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JAMA Neurol. 2015 Aug;72(8):912-9. doi: 10.1001/jamaneurol.2015.1099.

Brain Imaging and Blood Biomarker Abnormalities in Children With Autosomal Dominant Alzheimer Disease: A Cross-Sectional Study.

Author information

1
Department of Neurology, Massachusetts General Hospital, Boston2Department of Psychiatry, Massachusetts General Hospital, Boston3Athinoula A. Martinos Center for Biomedical Imaging, Massachusetts General Hospital, Boston4Harvard Medical School, Boston, Ma.
2
Athinoula A. Martinos Center for Biomedical Imaging, Massachusetts General Hospital, Boston4Harvard Medical School, Boston, Massachusetts.
3
Banner Alzheimer's Institute, Phoenix, Arizona7Arizona Alzheimer's Consortium, Phoenix8Department of Mathematics and Statistics, Arizona State University, Tempe.
4
Banner Alzheimer's Institute, Phoenix, Arizona7Arizona Alzheimer's Consortium, Phoenix.
5
Athinoula A. Martinos Center for Biomedical Imaging, Massachusetts General Hospital, Boston4Harvard Medical School, Boston, Massachusetts9Frontotemporal Dementia Unit, Department of Neurology, Massachusetts General Hospital, Boston.
6
Banner Alzheimer's Institute, Phoenix, Arizona10Eli Lilly and Company, Indianapolis, Indiana11Department of Neurosciences, University of California, San Diego.
7
Department of Neurology, Washington University School of Medicine, St Louis, Missouri.
8
Psychology Department, Boston University, Boston, Massachusetts.
9
Schepens Eye Research Institute, Massachusetts Eye and Ear Infirmary, Boston15Department of Ophthalmology, Harvard Medical School, Boston, Massachusetts.
10
Grupo de Neurociencias, Universidad de Antioquia, Medellín, Colombia.
11
Banner Alzheimer's Institute, Phoenix, Arizona7Arizona Alzheimer's Consortium, Phoenix16Department of Psychiatry, University of Arizona, Phoenix.
12
Department of Neurology, Massachusetts General Hospital, Boston3Athinoula A. Martinos Center for Biomedical Imaging, Massachusetts General Hospital, Boston4Harvard Medical School, Boston, Massachusetts17Center for Alzheimer Research and Treatment, Departm.
13
Banner Alzheimer's Institute, Phoenix, Arizona7Arizona Alzheimer's Consortium, Phoenix16Department of Psychiatry, University of Arizona, Phoenix18Division of Neurogenomics, Translational Genomics Research Institute, Phoenix, Arizona.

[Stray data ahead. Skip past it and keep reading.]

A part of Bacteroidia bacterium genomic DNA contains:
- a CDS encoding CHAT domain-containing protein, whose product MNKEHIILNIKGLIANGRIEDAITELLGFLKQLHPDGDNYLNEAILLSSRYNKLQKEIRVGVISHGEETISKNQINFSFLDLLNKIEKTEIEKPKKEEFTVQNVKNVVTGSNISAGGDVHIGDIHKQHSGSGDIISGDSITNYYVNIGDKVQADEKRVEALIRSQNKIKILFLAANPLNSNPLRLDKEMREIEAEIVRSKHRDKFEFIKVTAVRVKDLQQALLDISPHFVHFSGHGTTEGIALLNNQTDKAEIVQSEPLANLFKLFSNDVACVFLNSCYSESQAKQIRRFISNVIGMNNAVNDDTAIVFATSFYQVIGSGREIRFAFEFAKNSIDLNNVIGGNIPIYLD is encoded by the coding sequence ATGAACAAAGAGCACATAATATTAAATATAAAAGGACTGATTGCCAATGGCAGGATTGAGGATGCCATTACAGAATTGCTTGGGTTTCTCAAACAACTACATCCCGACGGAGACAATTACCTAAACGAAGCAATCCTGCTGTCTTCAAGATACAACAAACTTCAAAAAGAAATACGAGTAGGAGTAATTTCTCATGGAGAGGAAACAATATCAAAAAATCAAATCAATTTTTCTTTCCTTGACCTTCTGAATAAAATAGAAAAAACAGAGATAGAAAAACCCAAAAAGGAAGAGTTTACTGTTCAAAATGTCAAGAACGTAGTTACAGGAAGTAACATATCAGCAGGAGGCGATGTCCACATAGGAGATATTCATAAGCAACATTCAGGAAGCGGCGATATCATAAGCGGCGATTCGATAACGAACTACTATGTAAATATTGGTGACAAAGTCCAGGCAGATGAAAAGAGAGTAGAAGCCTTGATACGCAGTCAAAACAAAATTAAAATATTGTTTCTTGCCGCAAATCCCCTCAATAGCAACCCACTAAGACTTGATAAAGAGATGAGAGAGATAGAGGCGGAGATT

Abstract

IMPORTANCE:

Brain imaging and fluid biomarkers are characterized in children at risk for autosomal dominant Alzheimer disease (ADAD).

OBJECTIVE:

To characterize and compare structural magnetic resonance imaging (MRI), resting-state and task-dependent functional MRI, and plasma amyloid-β (Aβ) measurements in presenilin 1 (PSEN1) E280A mutation-carrying and noncarrying children with ADAD.

DESIGN, SETTING, AND PARTICIPANTS:

Cross-sectional measures of structural and functional MRI and plasma Aβ assays were assessed in 18 PSEN1 E280A carriers and 19 noncarriers aged 9 to 17 years from a Colombian kindred with ADAD. Recruitment and data collection for this study were conducted at the University of Antioquia and the Hospital Pablo Tobon Uribe in Medellín, Colombia, between August 2011 and June 2012.

MAIN OUTCOMES AND MEASURES:

All participants had blood sampling, structural MRI, and functional MRI during associative memory encoding and resting-state and cognitive assessments. Outcome measures included plasma Aβ1-42 concentrations and Aβ1-42:Aβ1-40 ratios, memory encoding-dependent activation changes, resting-state connectivity, and regional gray matter volumes. Structural and functional MRI data were compared using automated brain mapping algorithms and search regions related to AD.

RESULTS:

Similar to findings in adult mutation carriers, in the later preclinical and clinical stages of ADAD, mutation-carrying children were distinguished from control individuals by significantly higher plasma Aβ1-42 levels (mean [SD]: carriers, 18.8 [5.1] pg/mL and noncarriers, 13.1 [3.2] pg/mL; P < .001) and Aβ1-42:Aβ1-40 ratios (mean [SD]: carriers, 0.32 [0.06] and noncarriers, 0.21 [0.03]; P < .001), as well as less memory encoding task-related deactivation in parietal regions (eg, mean [SD] parameter estimates for the right precuneus were -0.590 [0.50] for noncarriers and -0.087 [0.38] for carriers; P < .005 uncorrected). Unlike carriers in the later stages, mutation-carrying children demonstrated increased functional connectivity of the posterior cingulate cortex with medial temporal lobe regions (mean [SD] parameter estimates were 0.038 [0.070] for noncarriers and 0.190 [0.057] for carriers), as well as greater gray matter volumes in temporal regions (eg, left parahippocampus; P < . 049, corrected for multiple comparisons).

CONCLUSIONS AND RELEVANCE:

Children at genetic risk for ADAD have functional and structural brain changes and abnormal levels of plasma Aβ1-42. The extent to which the underlying brain changes are either neurodegenerative or developmental remains to be determined. This study provides additional information about the earliest known biomarker changes associated with ADAD.

PMID:
26121081
PMCID:
PMC4625544
DOI:
10.1001/jamaneurol.2015.1099
[Indexed for MEDLINE]
Free PMC Article

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